This weekend I was traveling back from Wisconsin after visiting my sister’s family. My niece just turned four-years-old. It’s hard to believe! It seems like yesterday she was born! I took my three-year-old with me to the birthday party. The two cousins, like always, had a great time together. On or six and a half-hour drive back home I heard multiple times how my daughter wanted to see her cousin. By about the zillionth time of her asking to see her cousin, I was glad when I looked in my review mirror and found her sleeping!
She slept between Chicago and Ft Wayne while I belted out the lyrics to many of the songs on my Spotify playlist. As she started to wake up I knew it would be time for a bathroom break and a snack as she hadn’t had lunch yet. I decided to stop by a reputable and rather large gas station as we would have a few more options.
First, let me say: Guys, men of all ages, boys, etc …. PLEASE FOR THE LOVE OF ALL THINGS, lift the toilet set up when you do your business. Taking my three-year-old into the bathroom is tough enough, but when I have to clean up your mess …. well you get the picture.
Walking into the gas station I hear screaming and yelling. I witnessed the cashier in a verbal altercation with a customer. When the customer started throwing things, I knew it was time to quickly exit with my daughter and move on down the road.
The second stop was at a chain restaurant. I figured a side of fries and ice cream (after all what kid doesn’t want ice cream) and a quick bathroom break would be ok there. I walk in and see the sign we all recognize “Please Wait to Be Seated”. So I waited. I waited just under two minutes (I time these things … I’ll explain later) all while three servers stared and gawked at me and my daughter before they decided to come over to take us to our seats (never once saying hello). As we get seated the server said: “someone will be right with you”. I proceeded to help put the cardboard car together, play tic-tack-toe, color, place stickers on the car, wrote out the ABCs and a few other things with my daughter. I routinely glanced at the clock on my phone. To my amazement, ten minutes had gone by. Not one time did anyone come to check on us, bring us waters, take our drink orders, say anything to us. Yet, every time I looked up the same three servers were at the back talking. When my daughter said again: “I’m hungry!” I apologized and we got up and walked out.
I contemplated calling the restaurant to talk with the manager, but I knew I wouldn’t have anything nice to say. So I drove across the street to another chain restaurant. This time, walking in we went straight to the bathroom as I knew at this point that was a priority. Upon walking in I was completely disgusted by what I saw. I walked out and said something to the worker at the counter. I explained how dirty the bathroom was and that I needed something to clean the toilet for my daughter to sit on. I can only imagine the look on my face when I was handed the cleaning supplies. I took the supplies and cleaned the toilet area as best as I could so my daughter could use the facilities. As we walked out of the bathroom, the manager bumped into me and was yelling out to the staff: “start the clock now I’m on my 15-minute break” and then sat down in one of the booths.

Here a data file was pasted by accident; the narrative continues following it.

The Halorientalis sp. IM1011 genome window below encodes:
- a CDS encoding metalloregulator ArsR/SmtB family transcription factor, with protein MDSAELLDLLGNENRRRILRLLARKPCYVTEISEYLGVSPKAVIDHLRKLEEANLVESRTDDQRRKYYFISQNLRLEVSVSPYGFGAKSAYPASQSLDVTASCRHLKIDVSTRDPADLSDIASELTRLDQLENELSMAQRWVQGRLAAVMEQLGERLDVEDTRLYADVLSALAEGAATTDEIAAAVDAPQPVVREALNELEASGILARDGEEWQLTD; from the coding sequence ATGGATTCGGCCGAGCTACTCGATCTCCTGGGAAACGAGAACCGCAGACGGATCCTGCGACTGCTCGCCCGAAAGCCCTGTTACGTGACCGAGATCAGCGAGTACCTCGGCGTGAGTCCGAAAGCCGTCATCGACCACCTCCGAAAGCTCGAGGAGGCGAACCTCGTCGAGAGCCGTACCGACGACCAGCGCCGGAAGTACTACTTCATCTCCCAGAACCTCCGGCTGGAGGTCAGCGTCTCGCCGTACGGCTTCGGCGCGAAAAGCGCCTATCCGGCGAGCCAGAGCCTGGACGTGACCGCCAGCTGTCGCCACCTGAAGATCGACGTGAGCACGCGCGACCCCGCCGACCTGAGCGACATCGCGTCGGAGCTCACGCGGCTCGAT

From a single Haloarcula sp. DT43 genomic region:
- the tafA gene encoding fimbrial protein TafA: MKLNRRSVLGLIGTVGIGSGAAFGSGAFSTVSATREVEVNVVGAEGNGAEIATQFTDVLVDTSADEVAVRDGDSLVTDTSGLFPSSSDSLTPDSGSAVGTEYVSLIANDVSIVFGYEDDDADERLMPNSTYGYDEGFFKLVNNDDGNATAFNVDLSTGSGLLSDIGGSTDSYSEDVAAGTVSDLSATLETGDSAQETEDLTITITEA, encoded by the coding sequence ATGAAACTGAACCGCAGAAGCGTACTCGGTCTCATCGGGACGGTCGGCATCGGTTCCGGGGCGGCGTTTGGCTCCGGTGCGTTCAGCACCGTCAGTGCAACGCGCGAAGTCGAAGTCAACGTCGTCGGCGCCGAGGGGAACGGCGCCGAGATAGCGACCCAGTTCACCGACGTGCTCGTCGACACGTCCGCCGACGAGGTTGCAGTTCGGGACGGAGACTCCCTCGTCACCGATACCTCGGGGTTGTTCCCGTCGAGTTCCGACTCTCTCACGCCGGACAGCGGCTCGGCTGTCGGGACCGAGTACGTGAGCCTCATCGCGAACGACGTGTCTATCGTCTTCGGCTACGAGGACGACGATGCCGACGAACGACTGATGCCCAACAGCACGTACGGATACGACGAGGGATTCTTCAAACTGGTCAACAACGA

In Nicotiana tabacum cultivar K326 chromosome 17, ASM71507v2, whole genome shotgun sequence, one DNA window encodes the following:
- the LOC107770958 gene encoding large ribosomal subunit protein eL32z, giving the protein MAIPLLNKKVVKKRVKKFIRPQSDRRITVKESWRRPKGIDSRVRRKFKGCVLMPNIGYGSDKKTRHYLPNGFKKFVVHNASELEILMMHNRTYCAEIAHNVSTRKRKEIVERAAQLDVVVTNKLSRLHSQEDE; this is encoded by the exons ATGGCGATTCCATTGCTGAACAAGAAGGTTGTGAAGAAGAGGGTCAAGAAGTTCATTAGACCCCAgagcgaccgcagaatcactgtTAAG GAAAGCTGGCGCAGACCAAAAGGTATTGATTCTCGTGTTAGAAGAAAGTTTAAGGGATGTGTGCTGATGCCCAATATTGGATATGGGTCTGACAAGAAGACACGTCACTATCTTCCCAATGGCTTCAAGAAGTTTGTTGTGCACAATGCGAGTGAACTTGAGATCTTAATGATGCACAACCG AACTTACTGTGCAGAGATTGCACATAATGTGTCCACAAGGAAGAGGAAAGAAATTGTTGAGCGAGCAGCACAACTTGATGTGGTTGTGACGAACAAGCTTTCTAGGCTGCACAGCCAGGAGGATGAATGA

We left. The drive back from Ft Wayne to Lima is just under an hour. I spent nearly an hour thinking about all of the past hour’s events and if I misunderstood something or if my expectations were too high on customer service. I work in customer service every day. I feel my team and I are pretty awesome at customer service and treating customers how we want to be treated and treating them how we expect, yet I would think even going beyond at times the expectation. In the past, I have worked in restaurants and I know these behaviors I experienced this evening weren’t the norm. Nor, would the managers I worked for in the past be ok with this.
So, I kept asking myself – “are your expectations too high?”
I went into the office on Monday morning and had conversations with each of my team members about this experience. I asked the same question: “Are my expectations too high?”
Everyone I talked to about this has answered with a bold “NO”. But, that didn’t make me feel any better. I have then started to wonder where society went wrong and why? I ‘start the clock’ when I walk into a restaurant because when I worked in restaurants I knew it was crucial to engage with the customer in a timely manner. I knew they needed to be sat quickly. I knew they wanted their beverages ASAP. I knew my tips depended on my customers experience and how we made them feel. I have walked out of restaurants because I wasn’t greeted within 30 seconds or one minute. My thought process is if they don’t care about me as I walk in, are they going to care about me while I’m at my table or while they are cooking my food.
I know my team and I can always improve on customer service. Most businesses I know will say they have excellent customer service. I fully believe, though, that we as a team can always improve. Even by having this conversation with my team, family members and friends this week I have had some point out some of our flaws. I appreciated that! We can grow from it now. There is always room for improvement.
But, I’m still left with the question: “Are my expectations too high?” Should I have asked to speak to the manager at stop number two? Should I have waited as long as I did? Should I have waited longer? At stop three should I have been the one to clean the bathroom? Should I have had to even ask? Am I asking too much to be greeted in a timely manner when walking into a business? What is timely?